"World Securities", an international high-tech private investigation company, employs field operatives who are aided by implanted audio receivers and who carry tiny cameras and telemetry ... See full summary »
Mary Rutledge arrives from the east, finds her fiance dead, and goes to work at the roulette wheel of Louis Charnalis' Bella Donna, a rowdy gambling house in San Francisco in the 1850s. She... See full summary »
Edward G. Robinson,
In 1914, Nichols, a soldier, sick of killing, returns to his Arizona home town, named after his family, and is strong-armed into serving as sheriff by the Ketcham clan, who run the area. ... See full summary »
19th-century government agent and master of disguise Jeff Cable operates out of a secret room in a San Francisco casino owned by his best pal Cash Conover. Conover is sort of a dandy, and would rather avoid trouble at all costs, but Cable's persuasiveness coupled with Cash's sense of duty and a weakness for the fairer sex shared by both men usually leads them into dangerous missions. Written by
Marty McKee <email@example.com>
I saw the film only once. I missed the first part of it. I remember seeing this burly, scruffy, rough looking guy come into a pub and walk into a back room. As the man started to peal off various items, I noticed his eyes. After a few moments, I realized that it was, William Shatner. WOW! I loved it. For the rest of the movie, I couldn't wait to see what sort of disguise he would appear as. The China man in the end was choice.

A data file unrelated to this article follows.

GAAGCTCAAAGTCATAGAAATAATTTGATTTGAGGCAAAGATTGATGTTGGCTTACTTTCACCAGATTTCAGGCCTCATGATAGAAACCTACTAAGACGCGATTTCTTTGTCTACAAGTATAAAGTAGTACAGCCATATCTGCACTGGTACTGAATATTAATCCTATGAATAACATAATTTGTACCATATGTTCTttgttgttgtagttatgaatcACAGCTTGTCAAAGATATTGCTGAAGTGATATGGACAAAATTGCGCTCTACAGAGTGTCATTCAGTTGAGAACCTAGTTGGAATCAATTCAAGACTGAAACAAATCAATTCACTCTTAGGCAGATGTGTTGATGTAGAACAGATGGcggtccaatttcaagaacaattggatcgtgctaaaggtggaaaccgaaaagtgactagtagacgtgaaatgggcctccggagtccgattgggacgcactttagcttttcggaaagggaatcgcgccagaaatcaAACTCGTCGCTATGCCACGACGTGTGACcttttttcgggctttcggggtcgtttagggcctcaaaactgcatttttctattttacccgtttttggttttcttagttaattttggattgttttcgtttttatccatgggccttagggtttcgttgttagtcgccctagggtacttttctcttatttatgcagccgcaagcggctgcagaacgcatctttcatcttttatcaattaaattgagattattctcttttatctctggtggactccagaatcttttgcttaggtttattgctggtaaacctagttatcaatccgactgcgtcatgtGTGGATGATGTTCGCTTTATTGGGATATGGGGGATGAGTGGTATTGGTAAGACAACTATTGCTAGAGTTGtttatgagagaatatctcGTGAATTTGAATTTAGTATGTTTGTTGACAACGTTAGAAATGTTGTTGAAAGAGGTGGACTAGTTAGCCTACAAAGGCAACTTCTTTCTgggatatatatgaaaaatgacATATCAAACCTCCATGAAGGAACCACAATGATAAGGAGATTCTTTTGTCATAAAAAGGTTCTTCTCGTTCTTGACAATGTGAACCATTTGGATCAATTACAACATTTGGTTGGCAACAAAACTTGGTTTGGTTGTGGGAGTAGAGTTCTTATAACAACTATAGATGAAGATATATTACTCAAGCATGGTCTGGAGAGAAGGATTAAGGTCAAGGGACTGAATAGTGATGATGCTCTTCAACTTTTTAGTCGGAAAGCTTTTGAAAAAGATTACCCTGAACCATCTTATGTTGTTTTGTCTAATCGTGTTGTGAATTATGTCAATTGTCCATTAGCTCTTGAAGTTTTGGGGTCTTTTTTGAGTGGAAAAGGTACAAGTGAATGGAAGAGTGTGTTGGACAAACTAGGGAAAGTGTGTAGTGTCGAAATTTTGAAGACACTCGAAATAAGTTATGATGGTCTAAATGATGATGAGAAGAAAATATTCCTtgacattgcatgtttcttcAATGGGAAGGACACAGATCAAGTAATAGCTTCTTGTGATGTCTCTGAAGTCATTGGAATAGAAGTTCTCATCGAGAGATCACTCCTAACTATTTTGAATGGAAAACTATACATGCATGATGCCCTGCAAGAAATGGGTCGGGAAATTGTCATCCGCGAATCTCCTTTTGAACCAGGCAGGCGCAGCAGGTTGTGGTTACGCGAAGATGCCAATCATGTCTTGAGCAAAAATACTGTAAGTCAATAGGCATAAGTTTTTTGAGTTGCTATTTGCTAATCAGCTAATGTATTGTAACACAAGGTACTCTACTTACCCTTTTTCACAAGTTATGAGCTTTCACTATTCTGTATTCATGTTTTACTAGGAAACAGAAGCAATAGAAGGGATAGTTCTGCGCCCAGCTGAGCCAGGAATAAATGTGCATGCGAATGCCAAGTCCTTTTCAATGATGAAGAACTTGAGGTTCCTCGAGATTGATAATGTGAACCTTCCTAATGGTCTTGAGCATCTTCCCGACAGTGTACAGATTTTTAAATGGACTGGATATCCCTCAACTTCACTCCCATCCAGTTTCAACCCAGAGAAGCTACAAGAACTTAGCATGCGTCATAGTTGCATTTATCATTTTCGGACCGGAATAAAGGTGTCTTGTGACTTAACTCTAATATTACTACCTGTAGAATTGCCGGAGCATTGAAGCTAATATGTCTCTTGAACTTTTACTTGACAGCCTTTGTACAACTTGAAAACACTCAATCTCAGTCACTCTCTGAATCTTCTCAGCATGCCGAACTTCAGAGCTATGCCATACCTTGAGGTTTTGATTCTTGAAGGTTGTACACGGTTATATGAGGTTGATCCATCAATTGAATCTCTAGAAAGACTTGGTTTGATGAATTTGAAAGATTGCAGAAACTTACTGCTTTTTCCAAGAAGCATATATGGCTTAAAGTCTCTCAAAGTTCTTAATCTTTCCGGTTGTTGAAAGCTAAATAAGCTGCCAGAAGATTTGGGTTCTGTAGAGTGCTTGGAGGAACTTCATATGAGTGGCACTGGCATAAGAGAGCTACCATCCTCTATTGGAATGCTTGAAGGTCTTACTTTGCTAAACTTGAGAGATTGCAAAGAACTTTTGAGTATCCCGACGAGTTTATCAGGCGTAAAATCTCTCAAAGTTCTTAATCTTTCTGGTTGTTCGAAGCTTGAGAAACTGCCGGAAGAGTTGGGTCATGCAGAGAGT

I have always thought that it must be an actors dream-come-true to be able to play all of those wild and fascinating characters all in one movie.
I only wish that I could see it again, however, if I understood Mr. Shatner during an interview on Regis, there were no video version made for distribution. I respect that, but will never forget that movie.
11 of 15 people found this review helpful.
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